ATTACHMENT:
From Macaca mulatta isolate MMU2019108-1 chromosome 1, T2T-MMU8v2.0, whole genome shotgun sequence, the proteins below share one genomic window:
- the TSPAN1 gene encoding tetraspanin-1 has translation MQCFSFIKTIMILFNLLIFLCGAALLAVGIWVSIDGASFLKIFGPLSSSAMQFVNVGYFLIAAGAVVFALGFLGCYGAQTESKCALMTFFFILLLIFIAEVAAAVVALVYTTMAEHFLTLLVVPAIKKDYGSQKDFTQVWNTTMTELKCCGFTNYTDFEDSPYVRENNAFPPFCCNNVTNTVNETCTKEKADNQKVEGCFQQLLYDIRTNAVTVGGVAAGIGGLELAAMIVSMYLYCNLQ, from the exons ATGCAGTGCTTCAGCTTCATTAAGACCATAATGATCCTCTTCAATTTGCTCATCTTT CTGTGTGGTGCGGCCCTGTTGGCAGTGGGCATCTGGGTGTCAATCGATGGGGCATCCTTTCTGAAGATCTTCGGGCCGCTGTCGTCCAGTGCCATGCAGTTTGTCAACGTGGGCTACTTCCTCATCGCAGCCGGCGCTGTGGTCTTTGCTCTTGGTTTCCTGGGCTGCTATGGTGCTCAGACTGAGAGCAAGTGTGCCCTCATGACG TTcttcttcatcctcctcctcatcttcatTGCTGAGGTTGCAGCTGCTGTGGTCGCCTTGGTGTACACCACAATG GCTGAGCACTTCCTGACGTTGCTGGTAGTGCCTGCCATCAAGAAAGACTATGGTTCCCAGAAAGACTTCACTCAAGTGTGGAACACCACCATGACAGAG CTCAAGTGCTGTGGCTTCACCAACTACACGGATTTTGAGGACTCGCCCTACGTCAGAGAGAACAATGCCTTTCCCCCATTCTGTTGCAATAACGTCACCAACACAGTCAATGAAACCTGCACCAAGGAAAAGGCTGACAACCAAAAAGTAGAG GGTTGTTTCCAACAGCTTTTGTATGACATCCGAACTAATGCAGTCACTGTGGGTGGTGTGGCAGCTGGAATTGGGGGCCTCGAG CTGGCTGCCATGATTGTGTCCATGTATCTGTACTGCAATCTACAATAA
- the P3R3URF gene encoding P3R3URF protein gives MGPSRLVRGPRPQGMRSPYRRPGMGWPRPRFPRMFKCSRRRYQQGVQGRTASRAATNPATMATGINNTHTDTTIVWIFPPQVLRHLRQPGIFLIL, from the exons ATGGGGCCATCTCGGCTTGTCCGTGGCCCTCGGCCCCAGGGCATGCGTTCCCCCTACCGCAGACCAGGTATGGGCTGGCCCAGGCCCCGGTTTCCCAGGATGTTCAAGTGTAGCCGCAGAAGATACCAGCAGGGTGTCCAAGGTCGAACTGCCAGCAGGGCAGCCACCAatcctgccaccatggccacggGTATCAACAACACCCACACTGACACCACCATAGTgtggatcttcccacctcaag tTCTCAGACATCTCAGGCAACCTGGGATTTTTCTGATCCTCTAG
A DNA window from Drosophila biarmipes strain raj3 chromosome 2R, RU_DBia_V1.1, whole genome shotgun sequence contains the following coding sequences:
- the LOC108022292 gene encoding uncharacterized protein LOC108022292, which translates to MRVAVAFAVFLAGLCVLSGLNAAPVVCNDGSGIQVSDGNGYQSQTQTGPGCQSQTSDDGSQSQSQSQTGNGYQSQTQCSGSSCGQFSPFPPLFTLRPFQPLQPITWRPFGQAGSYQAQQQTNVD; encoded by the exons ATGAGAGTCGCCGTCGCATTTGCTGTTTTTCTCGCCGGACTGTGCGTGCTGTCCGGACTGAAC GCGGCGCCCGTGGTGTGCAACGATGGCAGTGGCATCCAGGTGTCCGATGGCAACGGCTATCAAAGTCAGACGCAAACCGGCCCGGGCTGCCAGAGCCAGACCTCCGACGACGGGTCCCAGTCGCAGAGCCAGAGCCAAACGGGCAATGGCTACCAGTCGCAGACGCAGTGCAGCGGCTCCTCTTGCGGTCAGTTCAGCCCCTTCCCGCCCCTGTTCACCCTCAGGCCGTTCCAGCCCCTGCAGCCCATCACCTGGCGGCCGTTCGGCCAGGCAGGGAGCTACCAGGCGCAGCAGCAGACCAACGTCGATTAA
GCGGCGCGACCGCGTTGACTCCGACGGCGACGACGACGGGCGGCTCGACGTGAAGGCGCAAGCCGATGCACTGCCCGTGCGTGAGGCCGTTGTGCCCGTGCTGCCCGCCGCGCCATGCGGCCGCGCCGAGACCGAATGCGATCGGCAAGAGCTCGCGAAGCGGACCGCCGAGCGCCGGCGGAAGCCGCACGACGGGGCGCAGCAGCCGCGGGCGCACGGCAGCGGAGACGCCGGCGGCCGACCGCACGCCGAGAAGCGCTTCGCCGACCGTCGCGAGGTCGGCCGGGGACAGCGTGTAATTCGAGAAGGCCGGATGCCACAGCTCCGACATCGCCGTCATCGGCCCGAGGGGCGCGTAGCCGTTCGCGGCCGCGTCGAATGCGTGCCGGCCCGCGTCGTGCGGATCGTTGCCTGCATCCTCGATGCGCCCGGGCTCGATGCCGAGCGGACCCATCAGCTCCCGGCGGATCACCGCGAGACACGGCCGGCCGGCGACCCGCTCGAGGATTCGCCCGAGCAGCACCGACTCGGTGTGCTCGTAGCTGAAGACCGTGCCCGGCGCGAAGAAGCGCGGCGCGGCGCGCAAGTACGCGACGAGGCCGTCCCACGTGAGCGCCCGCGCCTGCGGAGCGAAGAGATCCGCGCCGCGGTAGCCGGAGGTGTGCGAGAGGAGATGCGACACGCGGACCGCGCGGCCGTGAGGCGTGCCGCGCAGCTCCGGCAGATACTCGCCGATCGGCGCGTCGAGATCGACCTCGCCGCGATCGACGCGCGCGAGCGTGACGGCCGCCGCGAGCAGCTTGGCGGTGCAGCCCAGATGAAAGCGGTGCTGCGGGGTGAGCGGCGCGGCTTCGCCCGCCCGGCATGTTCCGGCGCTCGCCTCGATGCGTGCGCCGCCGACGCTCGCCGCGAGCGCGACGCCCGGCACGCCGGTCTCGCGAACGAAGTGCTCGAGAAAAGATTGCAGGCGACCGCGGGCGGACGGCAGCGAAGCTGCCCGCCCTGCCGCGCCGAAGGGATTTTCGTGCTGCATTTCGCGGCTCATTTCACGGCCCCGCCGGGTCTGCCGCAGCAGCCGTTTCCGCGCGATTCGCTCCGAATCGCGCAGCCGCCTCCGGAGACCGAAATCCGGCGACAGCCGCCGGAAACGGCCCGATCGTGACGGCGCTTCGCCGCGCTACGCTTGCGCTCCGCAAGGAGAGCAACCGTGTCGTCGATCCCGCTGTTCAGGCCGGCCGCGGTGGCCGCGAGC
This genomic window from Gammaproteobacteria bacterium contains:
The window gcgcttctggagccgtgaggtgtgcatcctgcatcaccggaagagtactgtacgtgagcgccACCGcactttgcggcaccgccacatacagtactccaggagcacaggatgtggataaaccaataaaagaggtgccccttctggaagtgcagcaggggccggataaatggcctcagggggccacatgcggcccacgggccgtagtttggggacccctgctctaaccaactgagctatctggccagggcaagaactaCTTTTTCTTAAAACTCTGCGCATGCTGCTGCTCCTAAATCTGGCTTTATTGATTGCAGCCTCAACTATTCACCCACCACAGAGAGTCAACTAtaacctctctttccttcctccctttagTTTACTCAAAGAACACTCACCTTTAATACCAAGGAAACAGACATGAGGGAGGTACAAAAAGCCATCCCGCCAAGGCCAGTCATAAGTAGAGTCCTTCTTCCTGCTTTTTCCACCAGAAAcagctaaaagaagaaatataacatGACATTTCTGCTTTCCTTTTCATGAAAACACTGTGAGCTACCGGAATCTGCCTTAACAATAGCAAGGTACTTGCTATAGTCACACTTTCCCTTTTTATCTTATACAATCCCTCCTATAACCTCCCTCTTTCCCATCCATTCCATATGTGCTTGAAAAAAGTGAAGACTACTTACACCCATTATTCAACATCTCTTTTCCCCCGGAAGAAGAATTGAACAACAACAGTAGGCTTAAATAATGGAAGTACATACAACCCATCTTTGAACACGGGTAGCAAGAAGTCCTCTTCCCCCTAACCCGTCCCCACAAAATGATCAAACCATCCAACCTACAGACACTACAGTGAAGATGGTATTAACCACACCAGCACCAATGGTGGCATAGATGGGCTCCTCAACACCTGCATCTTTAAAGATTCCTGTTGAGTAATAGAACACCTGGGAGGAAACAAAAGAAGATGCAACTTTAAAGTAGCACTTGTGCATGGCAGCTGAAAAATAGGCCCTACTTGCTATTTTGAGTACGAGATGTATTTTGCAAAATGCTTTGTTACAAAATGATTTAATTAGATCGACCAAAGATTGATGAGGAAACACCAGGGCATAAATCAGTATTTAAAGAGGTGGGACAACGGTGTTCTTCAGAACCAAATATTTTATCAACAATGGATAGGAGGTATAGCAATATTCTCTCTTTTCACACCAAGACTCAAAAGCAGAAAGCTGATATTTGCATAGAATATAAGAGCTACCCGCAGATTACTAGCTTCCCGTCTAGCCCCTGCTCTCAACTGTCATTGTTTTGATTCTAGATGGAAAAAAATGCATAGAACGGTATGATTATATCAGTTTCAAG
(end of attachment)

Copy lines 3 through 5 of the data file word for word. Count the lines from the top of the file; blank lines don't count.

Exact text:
- the P3R3URF gene encoding P3R3URF protein gives MGPSRLVRGPRPQGMRSPYRRPGMGWPRPRFPRMFKCSRRRYQQGVQGRTASRAATNPATMATGINNTHTDTTIVWIFPPQVLRHLRQPGIFLIL, from the exons ATGGGGCCATCTCGGCTTGTCCGTGGCCCTCGGCCCCAGGGCATGCGTTCCCCCTACCGCAGACCAGGTATGGGCTGGCCCAGGCCCCGGTTTCCCAGGATGTTCAAGTGTAGCCGCAGAAGATACCAGCAGGGTGTCCAAGGTCGAACTGCCAGCAGGGCAGCCACCAatcctgccaccatggccacggGTATCAACAACACCCACACTGACACCACCATAGTgtggatcttcccacctcaag tTCTCAGACATCTCAGGCAACCTGGGATTTTTCTGATCCTCTAG
A DNA window from Drosophila biarmipes strain raj3 chromosome 2R, RU_DBia_V1.1, whole genome shotgun sequence contains the following coding sequences:
- the LOC108022292 gene encoding uncharacterized protein LOC108022292, which translates to MRVAVAFAVFLAGLCVLSGLNAAPVVCNDGSGIQVSDGNGYQSQTQTGPGCQSQTSDDGSQSQSQSQTGNGYQSQTQCSGSSCGQFSPFPPLFTLRPFQPLQPITWRPFGQAGSYQAQQQTNVD; encoded by the exons ATGAGAGTCGCCGTCGCATTTGCTGTTTTTCTCGCCGGACTGTGCGTGCTGTCCGGACTGAAC GCGGCGCCCGTGGTGTGCAACGATGGCAGTGGCATCCAGGTGTCCGATGGCAACGGCTATCAAAGTCAGACGCAAACCGGCCCGGGCTGCCAGAGCCAGACCTCCGACGACGGGTCCCAGTCGCAGAGCCAGAGCCAAACGGGCAATGGCTACCAGTCGCAGACGCAGTGCAGCGGCTCCTCTTGCGGTCAGTTCAGCCCCTTCCCGCCCCTGTTCACCCTCAGGCCGTTCCAGCCCCTGCAGCCCATCACCTGGCGGCCGTTCGGCCAGGCAGGGAGCTACCAGGCGCAGCAGCAGACCAACGTCGATTAA